“Now you can say that I’ve grown bitter but of this you may be sure
The rich have got their channels in the bedrooms of the poor
And there’s a mighty judgement coming, but I may be wrong
You see, you hear these funny voices
In the Tower of Song.”
There’s a full-fledge war between patronage and workers in Portugal. It has all to do with taxes and minimum wages (which now sit at 557€, even though there was an effort to round it to 600€, which, unfortunately, didn’t happen). Before anyone states the obvious, please let’s take under consideration and in the context of Portuguese economy. Our VAT taxes are high (23% is the regular, 13% the intermediate for food, transport, restaurants -and not for all products, some are taxed 23%; and finally the reduced tax of 6% for books (even tough music is taxed 23% and you see one industry thriving and the other dying) and first needs and basic produce.) Considering that around 300€ is the average cost of housing in Portugal (bank credit or rental) and summing up other expenses is not hard to see that people are barely making a living down here and are not so well paid as it’s assumed by the majority of bosses down here.
It’s true Portugal shows signs of recovery and prosperity, here and there (and thanks to a different government of the country) but the hard facts is that people make too little in ratio to what they have to spend and to the hours they put in. Productivity is always an issue against working people and for sure we need to do more and better, but it’s hard to invoke this notion when you have shit in your pockets.
Personally I know where I stand in this and it’s in favor of a better redistribution. If that makes me a commie or a liberal, so be it. I also believe in entrepreneurship, tax benefits, investment and profit but under the rule of fairness, of recognising people’s input and above all an intelligent management of expectations. Feeling poor or frustrated about being unable to buy a new phone it’s not the same as BEING poor and roaming the streets for a hot meal. I don’t intend to be innocent here, life takes many turns but let’s, for the sake of argument, assume that the choices we make are not the only cause to fail and fall in a rotten circle. Empathy and feeling something rather than indoctrinating online is still what separate us from beasts.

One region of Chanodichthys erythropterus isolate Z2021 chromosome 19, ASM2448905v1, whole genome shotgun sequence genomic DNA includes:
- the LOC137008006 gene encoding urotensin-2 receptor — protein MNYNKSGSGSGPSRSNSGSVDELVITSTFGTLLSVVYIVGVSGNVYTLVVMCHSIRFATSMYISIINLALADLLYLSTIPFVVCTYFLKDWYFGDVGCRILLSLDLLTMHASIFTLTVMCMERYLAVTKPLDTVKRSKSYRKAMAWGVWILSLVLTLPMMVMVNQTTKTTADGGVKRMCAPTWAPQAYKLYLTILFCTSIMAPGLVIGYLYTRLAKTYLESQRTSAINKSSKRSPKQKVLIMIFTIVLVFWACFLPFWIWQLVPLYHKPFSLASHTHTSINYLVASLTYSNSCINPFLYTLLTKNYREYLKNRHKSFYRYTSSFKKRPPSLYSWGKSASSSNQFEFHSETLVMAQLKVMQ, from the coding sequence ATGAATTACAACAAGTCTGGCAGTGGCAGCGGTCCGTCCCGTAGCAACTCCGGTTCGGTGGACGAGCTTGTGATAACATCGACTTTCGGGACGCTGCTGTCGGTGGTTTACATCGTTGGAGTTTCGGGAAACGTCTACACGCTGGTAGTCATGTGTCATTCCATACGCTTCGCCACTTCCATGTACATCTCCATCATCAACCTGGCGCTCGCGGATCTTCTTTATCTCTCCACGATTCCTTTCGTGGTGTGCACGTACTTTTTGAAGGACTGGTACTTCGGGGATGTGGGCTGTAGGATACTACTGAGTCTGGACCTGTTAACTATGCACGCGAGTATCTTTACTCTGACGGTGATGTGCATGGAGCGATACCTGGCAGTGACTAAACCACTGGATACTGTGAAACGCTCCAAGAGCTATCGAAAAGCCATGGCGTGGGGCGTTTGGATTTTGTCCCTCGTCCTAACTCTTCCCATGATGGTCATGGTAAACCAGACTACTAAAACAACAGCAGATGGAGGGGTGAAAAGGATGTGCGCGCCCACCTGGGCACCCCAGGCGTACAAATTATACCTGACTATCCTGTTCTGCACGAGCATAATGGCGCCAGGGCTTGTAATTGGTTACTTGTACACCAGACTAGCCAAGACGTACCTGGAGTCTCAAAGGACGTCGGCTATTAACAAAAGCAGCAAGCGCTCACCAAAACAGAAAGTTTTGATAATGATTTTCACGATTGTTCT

This past month, the subject was in the order of the day here in Portugal. The CEO of a bakery chain (#APadariaPortuguesa) had a rant about taxes and the difficulties of employers, raising hell online with his comments about the working market. One of our most famous, independent columnists (#DanielOliveira #Expresso) put it bluntly when he said that the worst about this was that the antenna time given to this CEO, that he used simply to discuss his personal case, without any view or care about the big picture that I tried to outline in the first paragraph.
The fact is that his company had a 10 million revenue and is reputed for hard working conditions, for disputing extra hours, and a few other facts still unchecked. The thing here, trying as best as I possible can to overlook profit and the greed for more flexibilization (to be read the lessening of workers’ rights), is that he wants more. And maybe that greed, not uncommon in businessman in Portugal, is back firing with many people threatening to boycott his chain in favor of a more traditional bakery, fortunately still around in every corner of our beautiful country.
This centralisation on ourselves, in our story to serve as an example of something is one of the biggest obstacles to fair communication these days. There’s a live recording of a stand up comedy by #TheMontyPython vs. #Rowan Atkinson (Mr.Bean, Black Adder) where they dispute who’s the poorer. The whole I lived in the shoe thing. Besides the fact that it’s a great piece of comedy, it really sheds light about a true problem. The fact that we are so quick to show around our new car, but when it comes to redistribute our profit, we are poorer than a Franciscan.
The life of real people is different. We might tell our own stories and rebel but we still know, and have to know more than ever, the principles of sharing, of living life to the full without compromising it with credit madness. They say the best things out there are for free and we will know it’s not true. Having a choice comes with a cost and slamming the door behind because the boss was an ass is better said than done; yet be sure that we have more dignity in the sweat of our eyebrows than rich people who play poor to get some (more) have in their business ideas, tricks and self-indulgent ties and jackets.